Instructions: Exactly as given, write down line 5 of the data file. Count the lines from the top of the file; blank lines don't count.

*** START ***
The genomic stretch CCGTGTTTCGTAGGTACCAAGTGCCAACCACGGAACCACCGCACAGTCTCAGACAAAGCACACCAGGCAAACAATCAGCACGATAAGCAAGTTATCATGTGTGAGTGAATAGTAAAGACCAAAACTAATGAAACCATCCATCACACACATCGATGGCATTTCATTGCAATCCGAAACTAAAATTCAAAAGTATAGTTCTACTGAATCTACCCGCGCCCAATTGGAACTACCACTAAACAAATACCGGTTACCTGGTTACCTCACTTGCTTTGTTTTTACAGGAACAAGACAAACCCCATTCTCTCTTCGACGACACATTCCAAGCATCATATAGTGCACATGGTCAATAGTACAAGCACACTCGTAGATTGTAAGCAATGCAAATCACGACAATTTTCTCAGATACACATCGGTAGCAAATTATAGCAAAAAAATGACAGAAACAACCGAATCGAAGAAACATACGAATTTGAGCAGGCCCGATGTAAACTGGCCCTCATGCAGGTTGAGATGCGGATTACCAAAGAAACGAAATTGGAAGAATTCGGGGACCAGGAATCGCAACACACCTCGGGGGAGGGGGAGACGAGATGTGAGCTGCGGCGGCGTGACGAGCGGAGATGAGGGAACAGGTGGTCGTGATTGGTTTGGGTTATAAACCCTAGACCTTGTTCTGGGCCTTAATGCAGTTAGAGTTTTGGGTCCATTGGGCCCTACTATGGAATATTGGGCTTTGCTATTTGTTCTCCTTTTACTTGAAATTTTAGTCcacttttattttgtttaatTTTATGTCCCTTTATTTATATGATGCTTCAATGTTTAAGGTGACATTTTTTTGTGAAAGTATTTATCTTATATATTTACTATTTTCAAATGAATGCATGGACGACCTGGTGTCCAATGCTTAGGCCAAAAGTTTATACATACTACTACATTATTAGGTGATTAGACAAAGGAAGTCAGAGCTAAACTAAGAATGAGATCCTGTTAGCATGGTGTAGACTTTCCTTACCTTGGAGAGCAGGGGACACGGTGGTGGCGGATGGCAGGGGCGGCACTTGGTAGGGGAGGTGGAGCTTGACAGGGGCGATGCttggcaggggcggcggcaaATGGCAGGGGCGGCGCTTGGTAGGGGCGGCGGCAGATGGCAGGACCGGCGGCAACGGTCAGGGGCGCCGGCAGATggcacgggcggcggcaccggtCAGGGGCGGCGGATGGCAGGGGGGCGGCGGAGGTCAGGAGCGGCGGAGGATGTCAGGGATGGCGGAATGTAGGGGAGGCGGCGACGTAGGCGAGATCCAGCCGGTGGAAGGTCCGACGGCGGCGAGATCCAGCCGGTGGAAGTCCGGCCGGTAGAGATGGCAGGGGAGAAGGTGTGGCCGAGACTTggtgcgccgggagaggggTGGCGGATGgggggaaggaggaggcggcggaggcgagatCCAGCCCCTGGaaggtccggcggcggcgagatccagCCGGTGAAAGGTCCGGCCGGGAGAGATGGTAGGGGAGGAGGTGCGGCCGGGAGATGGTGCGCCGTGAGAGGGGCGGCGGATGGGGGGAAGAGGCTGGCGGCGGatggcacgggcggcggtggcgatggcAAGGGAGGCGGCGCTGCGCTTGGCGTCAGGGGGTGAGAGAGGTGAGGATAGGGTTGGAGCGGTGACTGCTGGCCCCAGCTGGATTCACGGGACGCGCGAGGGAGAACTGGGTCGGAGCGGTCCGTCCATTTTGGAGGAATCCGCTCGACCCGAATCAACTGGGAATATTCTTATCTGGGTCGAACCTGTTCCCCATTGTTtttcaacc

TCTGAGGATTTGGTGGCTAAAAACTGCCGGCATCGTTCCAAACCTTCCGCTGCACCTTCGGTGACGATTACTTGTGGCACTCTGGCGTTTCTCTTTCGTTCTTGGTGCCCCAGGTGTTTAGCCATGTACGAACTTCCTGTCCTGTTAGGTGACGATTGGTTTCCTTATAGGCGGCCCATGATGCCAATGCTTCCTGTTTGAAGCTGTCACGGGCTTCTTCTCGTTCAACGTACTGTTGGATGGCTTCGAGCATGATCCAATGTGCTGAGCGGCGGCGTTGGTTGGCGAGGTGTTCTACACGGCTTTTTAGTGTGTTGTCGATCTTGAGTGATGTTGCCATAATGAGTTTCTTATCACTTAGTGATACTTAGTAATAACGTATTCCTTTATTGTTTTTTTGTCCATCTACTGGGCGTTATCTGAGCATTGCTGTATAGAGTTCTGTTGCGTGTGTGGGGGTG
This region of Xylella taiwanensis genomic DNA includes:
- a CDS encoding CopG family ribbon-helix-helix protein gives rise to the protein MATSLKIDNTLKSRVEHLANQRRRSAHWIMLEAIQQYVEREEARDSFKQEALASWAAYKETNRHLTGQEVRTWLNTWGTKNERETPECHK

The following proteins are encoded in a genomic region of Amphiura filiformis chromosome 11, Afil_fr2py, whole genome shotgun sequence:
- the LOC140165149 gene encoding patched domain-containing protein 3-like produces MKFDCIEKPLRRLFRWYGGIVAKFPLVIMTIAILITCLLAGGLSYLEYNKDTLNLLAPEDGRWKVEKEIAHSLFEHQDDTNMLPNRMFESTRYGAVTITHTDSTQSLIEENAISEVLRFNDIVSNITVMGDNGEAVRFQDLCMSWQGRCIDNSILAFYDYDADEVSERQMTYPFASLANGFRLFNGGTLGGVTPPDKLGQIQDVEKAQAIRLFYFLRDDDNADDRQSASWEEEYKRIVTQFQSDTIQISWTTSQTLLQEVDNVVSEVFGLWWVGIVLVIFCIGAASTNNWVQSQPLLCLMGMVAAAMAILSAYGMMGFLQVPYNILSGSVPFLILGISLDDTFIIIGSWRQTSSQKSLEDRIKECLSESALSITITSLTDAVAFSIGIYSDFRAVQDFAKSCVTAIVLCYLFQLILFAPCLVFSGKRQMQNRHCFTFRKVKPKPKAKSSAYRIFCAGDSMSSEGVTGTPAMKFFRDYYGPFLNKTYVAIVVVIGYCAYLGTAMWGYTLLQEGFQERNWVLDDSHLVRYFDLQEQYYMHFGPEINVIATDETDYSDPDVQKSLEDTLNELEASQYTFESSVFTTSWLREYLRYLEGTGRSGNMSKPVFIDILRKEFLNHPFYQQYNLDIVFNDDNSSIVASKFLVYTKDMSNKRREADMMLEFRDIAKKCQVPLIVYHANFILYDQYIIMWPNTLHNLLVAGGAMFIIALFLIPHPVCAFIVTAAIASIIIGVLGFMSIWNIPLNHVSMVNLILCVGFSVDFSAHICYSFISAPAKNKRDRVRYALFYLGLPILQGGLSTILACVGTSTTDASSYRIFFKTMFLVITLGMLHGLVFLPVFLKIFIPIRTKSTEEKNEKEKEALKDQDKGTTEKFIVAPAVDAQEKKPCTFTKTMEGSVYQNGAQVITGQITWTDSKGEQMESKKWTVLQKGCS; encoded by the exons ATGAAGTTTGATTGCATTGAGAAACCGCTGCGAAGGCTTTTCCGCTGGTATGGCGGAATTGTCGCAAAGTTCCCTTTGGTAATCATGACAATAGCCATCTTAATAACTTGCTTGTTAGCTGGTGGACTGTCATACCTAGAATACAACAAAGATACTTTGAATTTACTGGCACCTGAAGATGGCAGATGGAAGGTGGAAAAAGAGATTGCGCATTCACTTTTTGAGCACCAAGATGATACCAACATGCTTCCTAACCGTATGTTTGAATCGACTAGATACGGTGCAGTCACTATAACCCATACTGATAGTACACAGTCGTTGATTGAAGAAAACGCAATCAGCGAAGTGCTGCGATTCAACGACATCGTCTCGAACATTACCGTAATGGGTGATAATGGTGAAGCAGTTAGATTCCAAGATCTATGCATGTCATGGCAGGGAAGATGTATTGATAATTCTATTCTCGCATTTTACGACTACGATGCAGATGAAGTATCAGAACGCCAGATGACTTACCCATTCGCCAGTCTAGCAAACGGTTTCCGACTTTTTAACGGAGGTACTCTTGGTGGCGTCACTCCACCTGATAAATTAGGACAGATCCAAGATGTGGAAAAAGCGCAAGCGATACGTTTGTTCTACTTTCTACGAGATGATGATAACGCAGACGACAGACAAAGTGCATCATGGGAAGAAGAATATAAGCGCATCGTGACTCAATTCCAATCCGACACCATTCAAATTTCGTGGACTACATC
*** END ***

The following proteins are encoded in a genomic region of Amphiura filiformis chromosome 11, Afil_fr2py, whole genome shotgun sequence: